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There is a new variant of Monday-itis (or, Sunday-night-itis) affecting households with young children in New South Wales.
The symptoms may include the endless roundabout of decision-making about whether to send little ones to daycare, and whether playgrounds should be avoided in favour of lonely, but safer, ball-kicking in the middle of a deserted oval.
The health advice in Victoria has been more clear-cut, with playgrounds closed up until recently, and all families instructed to keep their children home from care unless parents are authorised workers, or the child is at risk of harm.
The NSW government is “strongly encouraging” families to keep kids at home unless they “need to be at the service”, and the daycare sector is desperately seeking clarification on this issue.
Every family’s situation is different, and in many ways, my family is lucky: To have access to daycare in the first place, and other short-term family childcare arrangements as a buffer. My husband and I also had early access to vaccinations through our workplaces, and our son doesn’t have any chronic health issues.
I acknowledge that essential workers don’t have the luxury of thinking of childcare as a choice. Nevertheless, I’ll illustrate our thinking during these anxiety-riddled Sunday night conversations.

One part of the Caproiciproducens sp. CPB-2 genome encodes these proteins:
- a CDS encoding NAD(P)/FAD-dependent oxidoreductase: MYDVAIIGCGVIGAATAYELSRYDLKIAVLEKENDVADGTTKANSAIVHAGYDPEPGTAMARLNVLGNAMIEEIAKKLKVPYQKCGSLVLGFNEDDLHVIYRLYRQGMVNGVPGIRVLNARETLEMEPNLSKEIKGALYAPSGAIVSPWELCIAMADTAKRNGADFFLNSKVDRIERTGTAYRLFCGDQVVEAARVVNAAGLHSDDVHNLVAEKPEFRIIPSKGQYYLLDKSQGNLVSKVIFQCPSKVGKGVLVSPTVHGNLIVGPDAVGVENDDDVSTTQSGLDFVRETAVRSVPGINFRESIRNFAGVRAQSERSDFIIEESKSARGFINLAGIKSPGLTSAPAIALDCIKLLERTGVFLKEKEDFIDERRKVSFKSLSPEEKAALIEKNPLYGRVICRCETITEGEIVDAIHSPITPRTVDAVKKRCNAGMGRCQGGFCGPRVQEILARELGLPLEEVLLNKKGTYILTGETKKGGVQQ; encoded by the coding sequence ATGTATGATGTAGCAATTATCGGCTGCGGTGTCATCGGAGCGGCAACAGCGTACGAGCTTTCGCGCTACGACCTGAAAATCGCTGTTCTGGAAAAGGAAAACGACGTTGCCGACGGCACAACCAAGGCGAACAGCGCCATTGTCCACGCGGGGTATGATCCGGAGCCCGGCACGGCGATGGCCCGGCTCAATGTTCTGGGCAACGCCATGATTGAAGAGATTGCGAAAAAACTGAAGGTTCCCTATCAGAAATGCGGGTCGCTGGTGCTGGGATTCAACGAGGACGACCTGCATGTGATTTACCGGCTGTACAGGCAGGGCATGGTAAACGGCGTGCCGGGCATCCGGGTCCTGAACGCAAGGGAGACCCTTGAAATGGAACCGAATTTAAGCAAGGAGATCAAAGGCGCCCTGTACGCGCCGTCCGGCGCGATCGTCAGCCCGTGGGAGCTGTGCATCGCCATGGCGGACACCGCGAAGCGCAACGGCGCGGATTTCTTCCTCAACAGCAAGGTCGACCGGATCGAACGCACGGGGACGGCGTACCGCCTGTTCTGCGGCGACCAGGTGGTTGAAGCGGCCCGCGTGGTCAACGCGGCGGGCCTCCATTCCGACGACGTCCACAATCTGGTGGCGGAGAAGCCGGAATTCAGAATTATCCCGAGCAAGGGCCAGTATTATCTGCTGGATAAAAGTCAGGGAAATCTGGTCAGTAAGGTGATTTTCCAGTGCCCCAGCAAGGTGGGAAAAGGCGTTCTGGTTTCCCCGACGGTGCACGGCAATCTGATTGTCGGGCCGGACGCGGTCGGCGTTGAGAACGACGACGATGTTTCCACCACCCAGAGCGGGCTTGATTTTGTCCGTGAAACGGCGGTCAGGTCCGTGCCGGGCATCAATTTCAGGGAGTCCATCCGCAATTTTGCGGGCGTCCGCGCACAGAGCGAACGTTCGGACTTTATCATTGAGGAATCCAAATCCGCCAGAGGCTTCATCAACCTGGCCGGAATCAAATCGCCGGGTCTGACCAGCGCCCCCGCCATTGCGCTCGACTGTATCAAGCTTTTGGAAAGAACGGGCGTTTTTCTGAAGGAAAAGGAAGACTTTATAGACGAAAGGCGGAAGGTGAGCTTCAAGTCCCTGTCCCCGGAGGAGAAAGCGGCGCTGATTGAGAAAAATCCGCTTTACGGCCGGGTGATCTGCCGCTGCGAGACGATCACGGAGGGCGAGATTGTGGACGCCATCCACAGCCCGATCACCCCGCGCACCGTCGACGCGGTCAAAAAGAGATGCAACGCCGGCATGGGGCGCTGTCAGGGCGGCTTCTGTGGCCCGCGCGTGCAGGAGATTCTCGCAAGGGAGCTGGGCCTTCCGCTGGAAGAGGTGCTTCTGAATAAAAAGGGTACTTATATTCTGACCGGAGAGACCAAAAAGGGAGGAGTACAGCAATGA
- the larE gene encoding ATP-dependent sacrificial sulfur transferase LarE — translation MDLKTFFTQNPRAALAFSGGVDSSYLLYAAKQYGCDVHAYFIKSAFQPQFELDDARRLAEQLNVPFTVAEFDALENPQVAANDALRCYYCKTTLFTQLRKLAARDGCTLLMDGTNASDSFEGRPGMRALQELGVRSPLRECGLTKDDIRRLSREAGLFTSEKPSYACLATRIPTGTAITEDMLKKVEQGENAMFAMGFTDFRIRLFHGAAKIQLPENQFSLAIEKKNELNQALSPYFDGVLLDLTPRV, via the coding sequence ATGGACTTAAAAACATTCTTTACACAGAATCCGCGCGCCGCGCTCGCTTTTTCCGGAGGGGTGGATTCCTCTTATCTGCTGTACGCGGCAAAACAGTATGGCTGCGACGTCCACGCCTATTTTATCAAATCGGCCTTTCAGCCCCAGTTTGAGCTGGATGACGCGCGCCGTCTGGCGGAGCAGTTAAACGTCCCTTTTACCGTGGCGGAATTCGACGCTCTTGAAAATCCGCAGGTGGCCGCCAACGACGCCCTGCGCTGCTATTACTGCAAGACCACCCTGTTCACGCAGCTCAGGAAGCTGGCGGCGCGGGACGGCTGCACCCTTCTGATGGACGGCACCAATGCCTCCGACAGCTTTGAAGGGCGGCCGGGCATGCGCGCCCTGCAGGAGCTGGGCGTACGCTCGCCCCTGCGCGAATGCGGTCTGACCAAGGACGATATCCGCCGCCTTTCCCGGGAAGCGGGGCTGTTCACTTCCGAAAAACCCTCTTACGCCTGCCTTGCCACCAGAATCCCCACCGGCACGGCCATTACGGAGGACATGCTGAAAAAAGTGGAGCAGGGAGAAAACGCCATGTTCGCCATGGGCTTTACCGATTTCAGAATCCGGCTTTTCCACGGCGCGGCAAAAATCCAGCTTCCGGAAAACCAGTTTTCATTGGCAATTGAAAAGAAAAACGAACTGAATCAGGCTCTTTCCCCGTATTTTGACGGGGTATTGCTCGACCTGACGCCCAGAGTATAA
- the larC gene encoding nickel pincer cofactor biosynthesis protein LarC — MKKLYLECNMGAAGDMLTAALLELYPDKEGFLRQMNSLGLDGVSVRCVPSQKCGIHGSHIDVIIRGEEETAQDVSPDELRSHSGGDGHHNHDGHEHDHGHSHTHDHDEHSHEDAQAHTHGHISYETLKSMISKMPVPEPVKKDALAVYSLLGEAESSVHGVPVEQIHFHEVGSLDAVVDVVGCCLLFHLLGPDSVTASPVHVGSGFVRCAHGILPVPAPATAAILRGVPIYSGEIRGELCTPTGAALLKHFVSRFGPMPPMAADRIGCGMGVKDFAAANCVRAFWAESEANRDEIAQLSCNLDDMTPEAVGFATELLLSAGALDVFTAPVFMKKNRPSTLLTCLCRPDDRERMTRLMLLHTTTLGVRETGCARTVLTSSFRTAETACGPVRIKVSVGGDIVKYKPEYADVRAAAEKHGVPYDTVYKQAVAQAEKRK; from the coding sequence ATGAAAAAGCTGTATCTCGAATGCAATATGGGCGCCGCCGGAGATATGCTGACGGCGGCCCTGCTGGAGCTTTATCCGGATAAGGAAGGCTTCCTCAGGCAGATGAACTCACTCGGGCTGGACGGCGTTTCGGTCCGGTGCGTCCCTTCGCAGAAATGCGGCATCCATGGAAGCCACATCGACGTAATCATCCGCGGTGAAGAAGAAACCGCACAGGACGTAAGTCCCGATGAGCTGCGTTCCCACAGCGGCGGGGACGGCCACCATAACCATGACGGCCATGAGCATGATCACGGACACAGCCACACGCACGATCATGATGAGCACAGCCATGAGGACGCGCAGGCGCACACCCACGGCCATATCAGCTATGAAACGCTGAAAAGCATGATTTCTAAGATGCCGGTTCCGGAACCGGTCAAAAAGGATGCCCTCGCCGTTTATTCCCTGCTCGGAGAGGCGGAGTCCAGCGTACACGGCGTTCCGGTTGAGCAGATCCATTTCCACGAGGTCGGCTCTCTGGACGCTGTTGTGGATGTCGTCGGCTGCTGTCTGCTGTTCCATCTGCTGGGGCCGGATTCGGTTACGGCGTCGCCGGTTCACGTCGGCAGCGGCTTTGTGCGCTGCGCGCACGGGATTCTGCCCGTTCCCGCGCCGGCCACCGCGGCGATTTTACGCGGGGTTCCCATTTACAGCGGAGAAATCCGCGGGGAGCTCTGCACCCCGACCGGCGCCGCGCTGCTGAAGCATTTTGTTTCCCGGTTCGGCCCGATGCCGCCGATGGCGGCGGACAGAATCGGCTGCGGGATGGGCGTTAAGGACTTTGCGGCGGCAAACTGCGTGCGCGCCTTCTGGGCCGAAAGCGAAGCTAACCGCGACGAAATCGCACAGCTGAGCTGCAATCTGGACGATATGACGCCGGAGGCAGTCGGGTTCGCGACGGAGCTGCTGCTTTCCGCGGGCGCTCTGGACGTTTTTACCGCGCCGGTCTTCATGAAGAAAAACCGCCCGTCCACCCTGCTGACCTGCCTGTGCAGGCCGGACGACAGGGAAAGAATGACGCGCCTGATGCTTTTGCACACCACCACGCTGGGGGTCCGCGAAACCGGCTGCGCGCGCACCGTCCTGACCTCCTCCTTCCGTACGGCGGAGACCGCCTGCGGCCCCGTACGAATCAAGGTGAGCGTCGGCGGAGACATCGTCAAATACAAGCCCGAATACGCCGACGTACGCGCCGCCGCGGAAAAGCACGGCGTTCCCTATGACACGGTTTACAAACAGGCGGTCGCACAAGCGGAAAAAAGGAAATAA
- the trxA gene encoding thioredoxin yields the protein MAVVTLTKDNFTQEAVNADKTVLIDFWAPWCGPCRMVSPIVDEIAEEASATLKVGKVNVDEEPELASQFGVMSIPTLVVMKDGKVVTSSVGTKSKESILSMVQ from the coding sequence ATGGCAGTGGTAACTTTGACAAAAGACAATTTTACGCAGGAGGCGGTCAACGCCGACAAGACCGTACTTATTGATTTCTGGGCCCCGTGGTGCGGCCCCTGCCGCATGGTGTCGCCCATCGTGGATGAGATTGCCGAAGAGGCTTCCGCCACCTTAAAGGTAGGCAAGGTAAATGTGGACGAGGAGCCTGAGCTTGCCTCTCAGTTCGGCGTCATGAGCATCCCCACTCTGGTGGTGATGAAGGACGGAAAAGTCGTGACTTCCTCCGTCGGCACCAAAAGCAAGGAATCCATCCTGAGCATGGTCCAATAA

As a family, we’ve closely reviewed the available scientific literature on children and COVID-19, which I will crudely summarise as: Although children are getting COVID, it’s unlikely to result in hospitalisation, and is even less likely to result in death. Our son’s doting, and concerned, grandparents are sending us links to news articles that reach the same conclusions.
Our personal philosophy on parenting acknowledges that we can’t protect our son from everything. If we want him to lead a full and rich life, we accept the possibility of broken bones, disappointments, and heartbreak. We don’t like it, but we accept it.
Delta has changed the game
But, as we’re so often told, the Delta variant is a “game-changer”. We also know that 211 childcare facilities around the country are currently closed, more than 150 of those in NSW, and the vast majority because of COVID transmission.
It seems that no amount of well-informed decision-making can provide us with what we really need at the moment – a guarantee that sending our child to daycare is safe. And so the niggling feeling of unease remains.
The conversations I’ve had with friends over the past few months, conversations overheard, and conversations in my own head, go something like this:
Surely the most important thing here is to protect our precious children?
But we’re so burned-out, and they love daycare! What happened to the idea that it takes a village?
Hang on — what’s this business about long-COVID maybe affecting kids?
I’m an essential worker. I would love to keep my child home, but I don’t have a choice.
I want to follow the health advice, but I’m worried about my capacity to work at home with a toddler.
Will my children miss their friends and the stimulation daycare brings? We don’t do craft very well at home…
But surely, we could ‘make it work’ and keep them home, if it meant protecting his health. Isn’t that our parental responsibility?
And around we go. The cycle is exhausting.